Wembley Stadium bore witness to a bit of history on Saturday evening as Arsenal ended their nine-year trophy drought by winning the FA Cup against Hull City in dramatic fashion.
Aaron Ramsey capped off a comeback from 2-0 down with an extra-time winner to secure a 3-2 victory and bring silverware back to the Emirates for the first time since 2005.
But as Ramsey consolidated his rise to prominence in 2013-14 with some late heroics, captain Thomas Vermaelen spent the day looking on from the bench - his vantage point for most of the season.
The Arsenal club captain started just seven Premier League games this term as Per Mertesacker and Laurent Koscielny have struck up an unbreakable centre-back partnership.
And Vermaelen’s future in North London is uncertain, his agent confirming earlier this week that a slew of Italian clubs are after his services.
Should the Belgian ultimately leave this summer, Arsenal will certainly need a replacement - Koscielny and Mertesacker are the only other central defenders in the squad.
Adil Rami, on loan at Milan from Valencia, has been tipped as a possible replacement in recent weeks. The Rossoneri are keen to sign the Frenchman permanently, but are reportedly unwilling to pay Valencia the prearranged buy-option fee of €7m - meaning he could be available.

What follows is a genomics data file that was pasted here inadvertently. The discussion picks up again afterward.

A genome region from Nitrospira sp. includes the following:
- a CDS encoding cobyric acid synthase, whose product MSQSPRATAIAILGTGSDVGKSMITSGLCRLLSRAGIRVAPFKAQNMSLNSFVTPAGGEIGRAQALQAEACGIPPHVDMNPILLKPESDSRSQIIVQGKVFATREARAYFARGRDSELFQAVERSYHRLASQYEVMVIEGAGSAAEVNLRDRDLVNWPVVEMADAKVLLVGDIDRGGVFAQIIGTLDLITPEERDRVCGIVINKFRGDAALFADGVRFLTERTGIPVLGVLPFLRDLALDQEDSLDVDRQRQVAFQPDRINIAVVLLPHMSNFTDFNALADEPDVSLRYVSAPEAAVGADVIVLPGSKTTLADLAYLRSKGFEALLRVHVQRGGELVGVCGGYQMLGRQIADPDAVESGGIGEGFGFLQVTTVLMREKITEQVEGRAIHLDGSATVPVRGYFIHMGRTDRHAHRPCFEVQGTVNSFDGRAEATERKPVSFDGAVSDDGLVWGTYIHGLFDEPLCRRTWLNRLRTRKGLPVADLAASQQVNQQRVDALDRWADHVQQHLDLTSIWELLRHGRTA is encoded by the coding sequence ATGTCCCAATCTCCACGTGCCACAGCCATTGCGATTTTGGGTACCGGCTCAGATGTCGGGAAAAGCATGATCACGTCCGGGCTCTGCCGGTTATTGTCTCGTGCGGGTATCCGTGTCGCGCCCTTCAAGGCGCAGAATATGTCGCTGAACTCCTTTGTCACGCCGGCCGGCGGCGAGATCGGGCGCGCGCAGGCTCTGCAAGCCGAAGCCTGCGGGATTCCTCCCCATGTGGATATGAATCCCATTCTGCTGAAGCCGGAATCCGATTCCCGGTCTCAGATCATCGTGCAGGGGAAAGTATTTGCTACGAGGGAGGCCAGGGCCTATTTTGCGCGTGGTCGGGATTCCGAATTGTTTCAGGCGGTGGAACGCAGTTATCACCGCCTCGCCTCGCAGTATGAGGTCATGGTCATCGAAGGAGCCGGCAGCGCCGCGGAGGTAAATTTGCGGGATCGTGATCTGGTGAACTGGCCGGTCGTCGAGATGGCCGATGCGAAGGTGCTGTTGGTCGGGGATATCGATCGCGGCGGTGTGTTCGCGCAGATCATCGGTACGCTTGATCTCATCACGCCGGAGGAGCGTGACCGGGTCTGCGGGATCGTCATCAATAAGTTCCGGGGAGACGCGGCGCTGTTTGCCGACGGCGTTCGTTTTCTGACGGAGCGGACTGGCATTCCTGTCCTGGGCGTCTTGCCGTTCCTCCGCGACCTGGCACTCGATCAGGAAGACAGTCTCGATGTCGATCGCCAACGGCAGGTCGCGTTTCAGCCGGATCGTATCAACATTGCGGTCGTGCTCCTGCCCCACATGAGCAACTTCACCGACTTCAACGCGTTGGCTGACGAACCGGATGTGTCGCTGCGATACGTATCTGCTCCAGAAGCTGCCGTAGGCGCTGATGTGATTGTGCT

The question is, would Rami be an upgrade or downgrade on Vermaelen?
Rami has been solid, if unspectacular, during his time at San Siro and brought a measure of stability to a Milan defence that was in crisis before his arrival.
He’s a hard-tackling defender and good in the air as his size would suggest, though Rami’s positional play could be better and his lack of pace can be exploited.
These two weaknesses could be an issue in Arsene Wenger’s system, as Arsenal’s defenders often find themselves playing a high line.
While Vermaelen is somewhat error-prone, he has excellent tactical awareness and the speed to chase down attackers if need be, so holds an advantage over Rami in this regard.
It is also worth noting Vermaelen’s strong connection to Arsenal. He has played under Wenger for five years and as captain is an undisputed leader, even with his lack of minutes.
In a broad view, it could be said that Vermaelen is a superior option for Arsenal in comparison to Rami. The Belgian’s characteristics better suit the Gunners’ game, and he is a long-time servant of the club.
The sticking point is that Vermaelen may decide that being third-choice at the Emirates is not good enough at this point in his career. But if that does not turn out to be the case, Arsenal could certainly do worse than Rami for a replacement; a France international available at relatively low cost.
Holding onto Vermaelen would be the ideal scenario, but short of that Rami could provide experienced cover for Mertesacker and Koscielny without breaking the bank.